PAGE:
Temperatures are reaching nearly triple digits, making it almost unbareable to be outside for a few minutes without breaking a sweat. So how do people who work in the warm weather beat the heat?
The grass still has to be cut and buildings still have to be built... despite the extreme heat.
This time last year, temperatures reached only 89 degrees. On Thursday, the thermometer read 96 degrees -- but factor in the humidity and it feels like 103 degrees -- the highest the heat index has read this year.
Barry Winstanley works in construction and this isn't his first summer wiping off the sweat, so he knows this is only the beginning of several long hot months.
"It's extremely hot. It's getting hotter everyday, you know, I'm sure with the way it's going, it's going to be scorching here in the next few months," Said Winstanley.
Empty water bottles are scattered across the worksite by 10 a.m. and that's how you know water consumption is a must.
Tim Grayson agrees -- he says that's his trick to beating the unbareable heat while mowing lawns.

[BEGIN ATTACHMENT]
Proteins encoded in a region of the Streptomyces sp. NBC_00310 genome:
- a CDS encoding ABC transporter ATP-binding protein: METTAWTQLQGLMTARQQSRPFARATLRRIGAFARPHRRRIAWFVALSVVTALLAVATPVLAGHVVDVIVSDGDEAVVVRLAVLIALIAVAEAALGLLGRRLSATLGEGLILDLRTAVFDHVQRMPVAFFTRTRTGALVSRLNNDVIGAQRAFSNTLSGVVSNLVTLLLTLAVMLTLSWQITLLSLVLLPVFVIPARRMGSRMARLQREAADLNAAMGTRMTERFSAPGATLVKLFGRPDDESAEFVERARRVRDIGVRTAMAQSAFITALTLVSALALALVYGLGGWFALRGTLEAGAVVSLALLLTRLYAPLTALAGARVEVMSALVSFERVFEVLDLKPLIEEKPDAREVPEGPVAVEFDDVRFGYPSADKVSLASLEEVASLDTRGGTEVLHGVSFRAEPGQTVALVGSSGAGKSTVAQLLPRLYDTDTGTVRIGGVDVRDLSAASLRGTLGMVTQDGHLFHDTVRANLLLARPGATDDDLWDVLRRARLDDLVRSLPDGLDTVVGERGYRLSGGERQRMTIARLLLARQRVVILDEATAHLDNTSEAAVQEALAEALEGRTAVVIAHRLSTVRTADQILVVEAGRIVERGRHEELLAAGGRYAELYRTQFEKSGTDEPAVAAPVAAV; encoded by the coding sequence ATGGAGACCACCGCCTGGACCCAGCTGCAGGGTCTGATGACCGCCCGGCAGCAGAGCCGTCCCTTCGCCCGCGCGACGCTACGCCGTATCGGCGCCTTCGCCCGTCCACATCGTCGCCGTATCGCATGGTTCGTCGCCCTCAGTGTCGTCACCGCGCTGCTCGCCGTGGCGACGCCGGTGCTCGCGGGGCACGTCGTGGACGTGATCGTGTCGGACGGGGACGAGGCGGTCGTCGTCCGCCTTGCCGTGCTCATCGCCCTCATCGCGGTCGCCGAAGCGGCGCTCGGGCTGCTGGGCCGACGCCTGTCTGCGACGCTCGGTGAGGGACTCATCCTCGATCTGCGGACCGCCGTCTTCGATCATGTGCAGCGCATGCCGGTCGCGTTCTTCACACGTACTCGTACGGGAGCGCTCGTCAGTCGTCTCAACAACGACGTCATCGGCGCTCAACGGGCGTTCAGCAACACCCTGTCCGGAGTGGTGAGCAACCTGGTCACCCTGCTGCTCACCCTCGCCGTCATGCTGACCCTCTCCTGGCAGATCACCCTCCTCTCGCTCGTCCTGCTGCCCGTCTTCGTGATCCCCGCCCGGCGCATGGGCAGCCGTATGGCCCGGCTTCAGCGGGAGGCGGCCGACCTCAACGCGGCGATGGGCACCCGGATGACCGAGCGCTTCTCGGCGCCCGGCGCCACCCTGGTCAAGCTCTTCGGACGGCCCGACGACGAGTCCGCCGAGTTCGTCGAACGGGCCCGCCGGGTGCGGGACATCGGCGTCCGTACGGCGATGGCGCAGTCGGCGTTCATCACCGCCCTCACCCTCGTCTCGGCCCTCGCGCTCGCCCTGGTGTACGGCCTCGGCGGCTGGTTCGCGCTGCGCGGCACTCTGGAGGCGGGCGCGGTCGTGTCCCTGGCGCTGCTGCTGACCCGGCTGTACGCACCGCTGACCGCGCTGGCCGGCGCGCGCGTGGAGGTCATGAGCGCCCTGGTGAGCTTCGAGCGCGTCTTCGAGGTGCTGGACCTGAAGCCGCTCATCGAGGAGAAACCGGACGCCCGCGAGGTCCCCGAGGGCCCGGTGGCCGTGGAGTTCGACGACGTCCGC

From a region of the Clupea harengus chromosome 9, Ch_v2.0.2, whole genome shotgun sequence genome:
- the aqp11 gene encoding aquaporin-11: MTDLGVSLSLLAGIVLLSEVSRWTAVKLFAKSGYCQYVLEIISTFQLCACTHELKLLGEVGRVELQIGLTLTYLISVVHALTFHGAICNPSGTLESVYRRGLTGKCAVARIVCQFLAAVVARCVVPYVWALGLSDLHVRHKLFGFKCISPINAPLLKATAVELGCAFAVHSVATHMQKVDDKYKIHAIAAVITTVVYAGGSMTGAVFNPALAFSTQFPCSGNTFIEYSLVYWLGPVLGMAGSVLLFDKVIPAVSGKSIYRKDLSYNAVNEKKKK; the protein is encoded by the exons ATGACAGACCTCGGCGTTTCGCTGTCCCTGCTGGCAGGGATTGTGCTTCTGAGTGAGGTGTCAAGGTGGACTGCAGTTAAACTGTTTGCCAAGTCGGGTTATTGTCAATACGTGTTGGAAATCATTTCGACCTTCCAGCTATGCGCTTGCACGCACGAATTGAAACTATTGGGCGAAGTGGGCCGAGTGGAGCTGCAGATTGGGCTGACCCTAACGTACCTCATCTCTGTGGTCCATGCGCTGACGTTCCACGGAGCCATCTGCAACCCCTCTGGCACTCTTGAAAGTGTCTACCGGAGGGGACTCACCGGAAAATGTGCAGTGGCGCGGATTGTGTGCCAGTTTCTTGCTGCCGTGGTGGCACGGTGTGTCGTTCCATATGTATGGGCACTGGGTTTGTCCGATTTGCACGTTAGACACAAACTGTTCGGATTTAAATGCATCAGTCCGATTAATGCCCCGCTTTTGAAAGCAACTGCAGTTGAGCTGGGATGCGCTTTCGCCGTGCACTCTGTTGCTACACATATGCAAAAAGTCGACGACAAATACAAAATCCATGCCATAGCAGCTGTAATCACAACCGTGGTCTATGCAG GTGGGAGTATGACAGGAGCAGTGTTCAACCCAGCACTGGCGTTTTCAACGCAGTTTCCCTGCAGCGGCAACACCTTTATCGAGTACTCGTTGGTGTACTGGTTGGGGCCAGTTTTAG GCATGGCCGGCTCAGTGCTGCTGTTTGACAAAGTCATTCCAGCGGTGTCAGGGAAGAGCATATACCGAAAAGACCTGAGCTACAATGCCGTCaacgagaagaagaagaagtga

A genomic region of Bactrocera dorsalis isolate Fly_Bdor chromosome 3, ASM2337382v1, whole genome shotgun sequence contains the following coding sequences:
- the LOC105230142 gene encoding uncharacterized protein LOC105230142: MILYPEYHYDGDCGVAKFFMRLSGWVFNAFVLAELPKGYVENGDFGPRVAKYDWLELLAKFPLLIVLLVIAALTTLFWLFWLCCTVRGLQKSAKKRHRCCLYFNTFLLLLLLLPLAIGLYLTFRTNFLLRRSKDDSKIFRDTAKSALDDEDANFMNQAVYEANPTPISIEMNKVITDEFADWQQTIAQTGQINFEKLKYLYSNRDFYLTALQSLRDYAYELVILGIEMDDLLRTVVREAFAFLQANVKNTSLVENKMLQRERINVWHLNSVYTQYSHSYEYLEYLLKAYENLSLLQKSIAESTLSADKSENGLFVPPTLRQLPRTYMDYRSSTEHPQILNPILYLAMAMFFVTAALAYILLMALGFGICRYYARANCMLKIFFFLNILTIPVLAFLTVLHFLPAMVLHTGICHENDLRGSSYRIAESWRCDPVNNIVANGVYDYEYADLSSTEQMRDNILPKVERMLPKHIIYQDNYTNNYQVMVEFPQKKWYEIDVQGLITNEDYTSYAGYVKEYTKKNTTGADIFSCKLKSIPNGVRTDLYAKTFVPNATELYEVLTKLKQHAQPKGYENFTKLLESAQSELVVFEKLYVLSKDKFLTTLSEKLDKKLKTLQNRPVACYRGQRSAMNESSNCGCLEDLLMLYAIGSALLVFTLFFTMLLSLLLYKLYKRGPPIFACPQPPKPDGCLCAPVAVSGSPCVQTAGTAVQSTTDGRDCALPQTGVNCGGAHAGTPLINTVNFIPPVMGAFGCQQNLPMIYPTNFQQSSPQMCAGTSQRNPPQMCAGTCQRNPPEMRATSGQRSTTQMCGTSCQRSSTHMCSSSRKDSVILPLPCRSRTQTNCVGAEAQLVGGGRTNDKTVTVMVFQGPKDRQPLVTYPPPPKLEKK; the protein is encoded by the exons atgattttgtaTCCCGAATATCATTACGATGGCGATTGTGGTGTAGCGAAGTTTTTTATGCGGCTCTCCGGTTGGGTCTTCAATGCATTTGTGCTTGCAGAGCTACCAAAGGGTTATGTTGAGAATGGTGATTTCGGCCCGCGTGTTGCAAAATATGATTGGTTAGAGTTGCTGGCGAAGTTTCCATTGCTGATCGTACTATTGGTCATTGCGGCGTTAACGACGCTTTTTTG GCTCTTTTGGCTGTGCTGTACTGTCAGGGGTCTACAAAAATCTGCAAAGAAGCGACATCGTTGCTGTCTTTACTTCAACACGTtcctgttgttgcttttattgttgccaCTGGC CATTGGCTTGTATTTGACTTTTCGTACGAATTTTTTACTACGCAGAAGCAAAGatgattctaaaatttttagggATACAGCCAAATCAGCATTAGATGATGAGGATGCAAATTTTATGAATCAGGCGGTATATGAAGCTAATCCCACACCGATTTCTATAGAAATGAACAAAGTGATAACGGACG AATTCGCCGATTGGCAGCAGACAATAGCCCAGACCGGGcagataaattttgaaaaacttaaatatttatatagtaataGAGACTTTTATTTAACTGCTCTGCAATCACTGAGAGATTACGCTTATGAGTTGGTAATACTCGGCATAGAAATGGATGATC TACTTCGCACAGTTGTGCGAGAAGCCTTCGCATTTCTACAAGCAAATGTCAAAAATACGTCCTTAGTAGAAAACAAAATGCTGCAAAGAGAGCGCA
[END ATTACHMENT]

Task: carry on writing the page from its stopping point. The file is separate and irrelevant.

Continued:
"You've got to keep the water in your system. I mean it's nothing else. Sodas? I drink maybe one soda every morning, but the water, I drink maybe three or four cases in a week and stay hydrated. That's the key to it," Said Grayson.
The Centers For Disease Control and Prevention reports extreme heat causes 658 deaths a year in the nation -- that's more than tornadoes, hurricanes, floods and lightning combined.
But Winstanley says he and his crew take preventative measures so they're not part of that statistic.
"[We] sit down and drink a few... take a break and drink some water and rest a few minutes, yes, but not literally pass out," Said Winstanley.
The National Weather service has issued a heat advisory in parts of Alabama, but the good news is this weekend's cold front should knock out some of that humidity for a couple of days.